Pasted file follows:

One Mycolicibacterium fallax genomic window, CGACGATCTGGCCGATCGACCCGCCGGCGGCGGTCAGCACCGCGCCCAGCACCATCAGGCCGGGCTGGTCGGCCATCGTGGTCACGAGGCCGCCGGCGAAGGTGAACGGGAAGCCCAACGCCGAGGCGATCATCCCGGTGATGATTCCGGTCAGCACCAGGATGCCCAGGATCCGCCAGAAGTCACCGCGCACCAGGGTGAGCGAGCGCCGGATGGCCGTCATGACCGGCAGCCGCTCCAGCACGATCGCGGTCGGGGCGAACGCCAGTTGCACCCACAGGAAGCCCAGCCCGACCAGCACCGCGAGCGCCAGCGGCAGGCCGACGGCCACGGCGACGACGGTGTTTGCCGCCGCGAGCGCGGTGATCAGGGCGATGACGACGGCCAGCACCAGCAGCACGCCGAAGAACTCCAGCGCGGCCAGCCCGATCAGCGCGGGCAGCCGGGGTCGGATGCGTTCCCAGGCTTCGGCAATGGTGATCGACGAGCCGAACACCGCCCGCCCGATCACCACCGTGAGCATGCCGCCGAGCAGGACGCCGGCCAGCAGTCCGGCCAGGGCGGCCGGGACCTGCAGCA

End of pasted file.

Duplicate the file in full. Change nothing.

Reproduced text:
One Mycolicibacterium fallax genomic window, CGACGATCTGGCCGATCGACCCGCCGGCGGCGGTCAGCACCGCGCCCAGCACCATCAGGCCGGGCTGGTCGGCCATCGTGGTCACGAGGCCGCCGGCGAAGGTGAACGGGAAGCCCAACGCCGAGGCGATCATCCCGGTGATGATTCCGGTCAGCACCAGGATGCCCAGGATCCGCCAGAAGTCACCGCGCACCAGGGTGAGCGAGCGCCGGATGGCCGTCATGACCGGCAGCCGCTCCAGCACGATCGCGGTCGGGGCGAACGCCAGTTGCACCCACAGGAAGCCCAGCCCGACCAGCACCGCGAGCGCCAGCGGCAGGCCGACGGCCACGGCGACGACGGTGTTTGCCGCCGCGAGCGCGGTGATCAGGGCGATGACGACGGCCAGCACCAGCAGCACGCCGAAGAACTCCAGCGCGGCCAGCCCGATCAGCGCGGGCAGCCGGGGTCGGATGCGTTCCCAGGCTTCGGCAATGGTGATCGACGAGCCGAACACCGCCCGCCCGATCACCACCGTGAGCATGCCGCCGAGCAGGACGCCGGCCAGCAGTCCGGCCAGGGCGGCCGGGACCTGCAGCA